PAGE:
The Rupp Report: The Other Way Round

Usually every element in the whole production chain tries to put the responsibility and stock on the shoulders of “the next one.” For decades, and not only in the textile industry, just-in-time is the magic phrase, and nobody wants to play the bank for any customer, keeping a big stock to be ready for quick deliveries. Many so-called experts claim that only with less as much bounded money a company can survive. In the global textile industry, these are mostly the case for consumer goods, and only to certain extend for tailor-made products. But how does one define his company policy if he’s producing some consumer goods, but also tailor-made products?
The Rupp Report recently visited Kuny AG in Kuttigen, Switzerland, which is celebrating 100 years in business. This ribbon manufacturer and narrow weaver goes exactly the opposite way: Serving the customer, even for small lots; and “be ready for any request” is the credo of the company. Central points of success include its extensive range of finished products and stock availability. Particularly important, is the fact that the company is a fully integrated producer. Some 100 people are employed by Kuny, and many employees have worked for the company for 20 years or longer. Back in 1945, the enterprise built a welfare institution for the employees. But first some background …
A Bit Of History
In the summer of 1914, Hans Kuny-Thommen laid the foundation for today’s Kuny. Things began with a few looms, and the company struggled through difficulties caused by World War I. Initially, cotton tapes and ribbons for slippers were produced. In the mid-1930s, the first products were exported to Belgium and Holland. Despite World War II, the company continued to prosper. Kuny produced 140-centimeter-wide plush fabrics for linings, upholstery and seat covers. However, this division closed in 1964, and production was then focused on narrow fabrics and ribbons.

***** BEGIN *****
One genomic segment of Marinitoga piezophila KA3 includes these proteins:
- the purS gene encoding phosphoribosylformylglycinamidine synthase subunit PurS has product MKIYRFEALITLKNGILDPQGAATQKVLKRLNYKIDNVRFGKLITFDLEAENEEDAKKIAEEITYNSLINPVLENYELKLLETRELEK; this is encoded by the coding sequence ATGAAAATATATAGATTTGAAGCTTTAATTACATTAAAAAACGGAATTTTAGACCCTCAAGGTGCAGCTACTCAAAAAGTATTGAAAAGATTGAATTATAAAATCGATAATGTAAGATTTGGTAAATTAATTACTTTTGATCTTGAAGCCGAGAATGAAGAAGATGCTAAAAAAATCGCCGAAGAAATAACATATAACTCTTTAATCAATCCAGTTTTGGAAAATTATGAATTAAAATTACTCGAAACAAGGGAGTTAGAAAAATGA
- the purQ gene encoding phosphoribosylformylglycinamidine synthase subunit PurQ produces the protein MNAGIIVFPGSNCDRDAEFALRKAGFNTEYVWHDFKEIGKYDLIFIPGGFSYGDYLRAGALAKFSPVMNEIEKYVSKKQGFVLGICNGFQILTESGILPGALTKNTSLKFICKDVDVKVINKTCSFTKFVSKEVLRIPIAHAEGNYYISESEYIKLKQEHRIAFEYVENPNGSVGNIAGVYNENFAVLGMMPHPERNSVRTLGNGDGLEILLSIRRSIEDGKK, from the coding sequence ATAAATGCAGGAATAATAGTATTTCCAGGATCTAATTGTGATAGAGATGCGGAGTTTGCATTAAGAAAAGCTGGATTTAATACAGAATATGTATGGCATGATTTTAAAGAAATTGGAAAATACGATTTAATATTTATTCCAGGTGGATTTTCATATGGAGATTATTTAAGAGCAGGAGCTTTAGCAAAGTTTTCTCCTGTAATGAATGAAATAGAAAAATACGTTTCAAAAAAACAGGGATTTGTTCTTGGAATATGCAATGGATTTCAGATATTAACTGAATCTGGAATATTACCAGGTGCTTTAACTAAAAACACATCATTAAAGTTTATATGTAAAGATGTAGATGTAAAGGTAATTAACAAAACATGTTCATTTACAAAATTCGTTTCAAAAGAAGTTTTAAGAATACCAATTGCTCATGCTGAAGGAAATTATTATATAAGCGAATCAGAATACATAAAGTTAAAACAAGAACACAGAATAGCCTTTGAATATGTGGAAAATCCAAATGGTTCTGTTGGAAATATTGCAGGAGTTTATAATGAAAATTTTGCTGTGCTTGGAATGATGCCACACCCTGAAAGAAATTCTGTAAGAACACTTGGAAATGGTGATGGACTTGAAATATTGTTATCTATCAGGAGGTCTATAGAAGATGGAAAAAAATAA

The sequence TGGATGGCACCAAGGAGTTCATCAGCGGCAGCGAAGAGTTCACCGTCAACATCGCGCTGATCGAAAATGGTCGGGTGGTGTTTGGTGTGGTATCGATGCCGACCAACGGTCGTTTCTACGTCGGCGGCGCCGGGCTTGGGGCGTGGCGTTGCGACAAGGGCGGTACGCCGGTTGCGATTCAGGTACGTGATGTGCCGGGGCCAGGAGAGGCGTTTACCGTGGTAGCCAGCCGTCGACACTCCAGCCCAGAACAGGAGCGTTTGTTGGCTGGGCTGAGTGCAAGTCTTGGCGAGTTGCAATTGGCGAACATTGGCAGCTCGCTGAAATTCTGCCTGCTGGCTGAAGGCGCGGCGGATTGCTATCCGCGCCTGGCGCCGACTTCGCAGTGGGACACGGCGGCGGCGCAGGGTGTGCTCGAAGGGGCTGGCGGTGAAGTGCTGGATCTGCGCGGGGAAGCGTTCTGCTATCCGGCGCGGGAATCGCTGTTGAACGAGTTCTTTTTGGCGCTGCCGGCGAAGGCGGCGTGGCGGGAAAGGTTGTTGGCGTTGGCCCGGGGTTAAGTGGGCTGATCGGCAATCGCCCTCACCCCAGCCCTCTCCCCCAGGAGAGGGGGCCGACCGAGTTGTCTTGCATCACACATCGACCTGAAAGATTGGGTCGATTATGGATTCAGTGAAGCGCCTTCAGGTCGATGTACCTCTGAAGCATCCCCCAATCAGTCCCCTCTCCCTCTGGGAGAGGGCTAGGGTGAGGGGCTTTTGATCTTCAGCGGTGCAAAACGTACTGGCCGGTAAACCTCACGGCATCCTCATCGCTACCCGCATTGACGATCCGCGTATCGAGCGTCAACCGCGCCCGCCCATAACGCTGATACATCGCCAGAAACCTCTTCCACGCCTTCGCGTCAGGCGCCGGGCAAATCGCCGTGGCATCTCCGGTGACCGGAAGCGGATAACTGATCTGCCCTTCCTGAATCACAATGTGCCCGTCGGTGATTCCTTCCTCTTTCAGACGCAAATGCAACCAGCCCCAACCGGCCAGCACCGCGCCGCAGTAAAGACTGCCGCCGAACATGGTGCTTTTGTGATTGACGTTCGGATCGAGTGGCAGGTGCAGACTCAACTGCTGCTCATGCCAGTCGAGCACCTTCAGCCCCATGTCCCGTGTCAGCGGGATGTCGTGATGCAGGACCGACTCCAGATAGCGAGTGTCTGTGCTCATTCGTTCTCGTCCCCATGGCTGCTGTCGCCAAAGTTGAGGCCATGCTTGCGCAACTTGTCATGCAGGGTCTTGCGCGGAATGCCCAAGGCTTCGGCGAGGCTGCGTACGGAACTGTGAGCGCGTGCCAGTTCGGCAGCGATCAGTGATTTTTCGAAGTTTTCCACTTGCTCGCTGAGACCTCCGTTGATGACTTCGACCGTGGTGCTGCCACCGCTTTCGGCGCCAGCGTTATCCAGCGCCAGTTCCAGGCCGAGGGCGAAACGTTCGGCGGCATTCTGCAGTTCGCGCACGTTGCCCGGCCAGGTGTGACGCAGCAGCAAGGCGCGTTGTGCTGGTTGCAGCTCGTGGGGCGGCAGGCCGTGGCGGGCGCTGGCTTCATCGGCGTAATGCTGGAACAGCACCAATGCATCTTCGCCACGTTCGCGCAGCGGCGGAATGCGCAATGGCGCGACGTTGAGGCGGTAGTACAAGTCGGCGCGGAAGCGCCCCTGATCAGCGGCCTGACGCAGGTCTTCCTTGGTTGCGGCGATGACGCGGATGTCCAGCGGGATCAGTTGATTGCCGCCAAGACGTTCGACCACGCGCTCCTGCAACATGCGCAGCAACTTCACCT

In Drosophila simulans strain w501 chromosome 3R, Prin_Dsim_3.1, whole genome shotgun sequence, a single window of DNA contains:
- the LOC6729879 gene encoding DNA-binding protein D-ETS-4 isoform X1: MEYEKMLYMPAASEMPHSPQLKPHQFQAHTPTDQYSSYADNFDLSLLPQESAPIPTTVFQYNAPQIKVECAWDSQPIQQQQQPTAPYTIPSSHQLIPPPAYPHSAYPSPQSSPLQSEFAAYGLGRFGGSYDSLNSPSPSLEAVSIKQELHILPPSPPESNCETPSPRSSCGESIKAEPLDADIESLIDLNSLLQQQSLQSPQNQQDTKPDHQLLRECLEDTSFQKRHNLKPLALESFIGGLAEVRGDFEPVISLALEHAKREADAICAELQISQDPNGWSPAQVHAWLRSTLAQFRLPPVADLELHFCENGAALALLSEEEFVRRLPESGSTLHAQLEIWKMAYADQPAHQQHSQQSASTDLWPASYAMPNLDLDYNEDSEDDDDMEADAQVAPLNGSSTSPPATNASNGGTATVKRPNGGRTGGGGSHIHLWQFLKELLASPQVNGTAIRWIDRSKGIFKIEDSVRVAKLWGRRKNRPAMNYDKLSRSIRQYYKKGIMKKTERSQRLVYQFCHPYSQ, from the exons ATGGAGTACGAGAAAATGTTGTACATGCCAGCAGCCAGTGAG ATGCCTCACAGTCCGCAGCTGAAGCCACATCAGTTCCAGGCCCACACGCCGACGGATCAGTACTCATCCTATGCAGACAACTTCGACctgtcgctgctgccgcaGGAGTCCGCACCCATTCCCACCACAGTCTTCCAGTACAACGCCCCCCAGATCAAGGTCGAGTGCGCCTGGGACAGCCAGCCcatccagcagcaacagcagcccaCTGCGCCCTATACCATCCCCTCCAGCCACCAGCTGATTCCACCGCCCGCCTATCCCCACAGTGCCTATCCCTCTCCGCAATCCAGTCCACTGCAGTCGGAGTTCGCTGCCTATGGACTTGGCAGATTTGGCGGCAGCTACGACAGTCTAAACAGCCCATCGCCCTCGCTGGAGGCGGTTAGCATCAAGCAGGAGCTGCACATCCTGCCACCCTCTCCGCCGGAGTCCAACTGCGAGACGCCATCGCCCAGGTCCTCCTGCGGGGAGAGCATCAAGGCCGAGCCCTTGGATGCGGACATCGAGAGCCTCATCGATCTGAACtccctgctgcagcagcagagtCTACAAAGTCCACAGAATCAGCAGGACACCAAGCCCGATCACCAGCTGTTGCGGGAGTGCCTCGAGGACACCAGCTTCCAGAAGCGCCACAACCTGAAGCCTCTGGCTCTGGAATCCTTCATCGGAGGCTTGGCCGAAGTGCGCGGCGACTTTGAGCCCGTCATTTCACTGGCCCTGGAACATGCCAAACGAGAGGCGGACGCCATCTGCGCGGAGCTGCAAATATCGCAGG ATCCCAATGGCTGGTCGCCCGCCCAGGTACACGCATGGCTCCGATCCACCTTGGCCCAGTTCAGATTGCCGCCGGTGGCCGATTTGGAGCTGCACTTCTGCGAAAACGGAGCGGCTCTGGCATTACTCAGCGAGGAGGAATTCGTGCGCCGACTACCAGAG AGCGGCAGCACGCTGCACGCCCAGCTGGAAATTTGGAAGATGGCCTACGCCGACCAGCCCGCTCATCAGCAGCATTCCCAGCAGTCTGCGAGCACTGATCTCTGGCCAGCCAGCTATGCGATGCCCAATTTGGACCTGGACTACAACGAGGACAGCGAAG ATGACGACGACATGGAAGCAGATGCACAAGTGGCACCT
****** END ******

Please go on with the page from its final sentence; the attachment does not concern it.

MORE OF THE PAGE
Over the following decades, the company grew specializing in high-class ribbon manufacturing. Since the mid-1960s, up to 90 percent of total sales have been exported — 55 percent in the European Economic Community countries (forerunner of the European Union), 20 percent in the European Free Trade Association States and the remaining 25 percent overseas. In 1964, the year the company celebrated its 50th anniversary. During that period in the 1960s, Kuny produced some 8 million meters of ribbons every year.
Company-Owned Dye House
Another important step to success, was adding velvet ribbon production for the fashion industry. For this purpose and for the first time in the history of the company, a separate continuous ribbon dyeing line was established in 1965. Today, more than 90 percent of all ribbons are dyed using the continuous process.
In 1978, thanks to its ongoing success, Kuny enlarged its premises with a new weaving hall and a new office building. With the increased importance of polyester, a dyehouse for polyester products was built in 1982, followed by a new warehouse in 1987. These products have formed an important cornerstone of the company’s success for many decades. Fashion demands in the 1990s, led printed ribbons to become more and more important. Seeing a new market opportunity, Kuny set up its own printing shop.
Hook-And-Loop Fasteners
In the mid-1970s, international patents for hook-and loop fasteners, commonly known by the brand name “Velcro,” had expired. At the beginning of the 1970s, Gottfried Kuny-Scherrer, the father of Hans Georg Kuny, developed the so-called “mushroom tape”, a product that became quickly a top seller for Kuny. In terms of adhesion, mushroom tapes have advantages compared to traditional hook-and-loop fasteners. In many application areas, the ribbons sold like hotcakes — which is still the case today.
A Growing Group